• Rainbow Falls Trail: One of the five trails that leads up Mount Le Conte, the Rainbow Falls Trail follows a route similar to that taken by a group of politicians before the creation of the national park to see just what the area had to offer. The trail's namesake, Rainbow Falls, which at eighty feet contains the highest single-drop of water in the national park, is located miles into the 6.6-mile (10.6 km) footpath to the summit of Mount Le Conte. While the trek to the waterfall will be bustling with hikers, once beyond Rainbow Falls the trail thins out considerably.
  • Trillium Gap Trail: Another of the five trails that ascends Mount Le Conte, the Trillium Gap Trail first passes behind Grotto Falls at 1.3 miles (2.1 km), the only waterfall in the park where this is possible. Just like at the Rainbow Falls Trail, the hike to the waterfall will be quite busy under normal circumstances, but, from points onward of the falls, will be much less populated. Trillium Gap lies 2.9 miles (4.7 km) along the trail at a junction with the Brushy Mountain Trail, where hikers can choose to pay a visit to Brushy Mountain or continue on 3.6 miles (5.8 km) to the summit of Mount Le Conte.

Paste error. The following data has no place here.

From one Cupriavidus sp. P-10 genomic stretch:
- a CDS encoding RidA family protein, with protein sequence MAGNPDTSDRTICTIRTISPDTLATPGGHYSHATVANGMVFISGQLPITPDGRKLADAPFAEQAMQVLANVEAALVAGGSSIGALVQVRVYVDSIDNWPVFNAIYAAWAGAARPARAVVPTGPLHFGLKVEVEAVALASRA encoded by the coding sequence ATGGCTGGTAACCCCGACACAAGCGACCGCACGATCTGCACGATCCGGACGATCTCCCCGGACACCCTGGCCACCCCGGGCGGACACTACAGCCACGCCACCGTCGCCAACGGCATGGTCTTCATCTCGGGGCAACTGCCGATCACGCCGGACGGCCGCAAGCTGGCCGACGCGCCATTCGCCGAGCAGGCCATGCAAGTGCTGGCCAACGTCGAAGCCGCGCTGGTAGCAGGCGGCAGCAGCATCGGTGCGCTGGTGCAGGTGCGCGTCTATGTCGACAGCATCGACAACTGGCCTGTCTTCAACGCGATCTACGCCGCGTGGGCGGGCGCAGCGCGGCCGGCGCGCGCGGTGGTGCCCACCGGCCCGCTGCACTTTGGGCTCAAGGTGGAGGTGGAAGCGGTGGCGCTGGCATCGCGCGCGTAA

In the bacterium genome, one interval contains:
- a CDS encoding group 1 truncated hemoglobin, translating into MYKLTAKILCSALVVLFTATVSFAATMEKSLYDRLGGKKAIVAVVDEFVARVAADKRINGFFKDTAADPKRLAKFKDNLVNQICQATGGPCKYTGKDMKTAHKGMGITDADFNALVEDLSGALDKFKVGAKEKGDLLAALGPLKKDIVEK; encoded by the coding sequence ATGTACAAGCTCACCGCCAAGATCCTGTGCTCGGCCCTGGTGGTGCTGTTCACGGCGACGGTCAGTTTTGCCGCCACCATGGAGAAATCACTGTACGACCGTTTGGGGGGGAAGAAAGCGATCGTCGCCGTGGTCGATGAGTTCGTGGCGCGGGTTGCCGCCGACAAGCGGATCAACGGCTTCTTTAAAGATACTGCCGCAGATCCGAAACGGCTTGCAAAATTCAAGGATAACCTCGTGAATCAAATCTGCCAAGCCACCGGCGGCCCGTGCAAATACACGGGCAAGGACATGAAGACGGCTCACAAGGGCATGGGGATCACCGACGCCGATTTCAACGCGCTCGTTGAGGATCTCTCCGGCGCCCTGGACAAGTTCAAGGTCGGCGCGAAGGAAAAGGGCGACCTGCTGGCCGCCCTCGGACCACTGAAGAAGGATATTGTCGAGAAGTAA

Other trails in the area[edit]

  • Grapeyard Ridge Trail
  • Old Sugarlands Trail

Trails: Cosby/Greenbrier[edit]

Cosby and Greenbrier campgrounds are located about fifteen miles (24 km) apart on the Tennessee side of the Great Smoky Mountains National Park. The campgrounds share many similarities and even a few connecting hiking trails. Each are found east of the city of Gatlinburg and, while there still exists a town of Cosby, the old Greenbrier community largely came to an end with the establishment of the national park in the 1930s.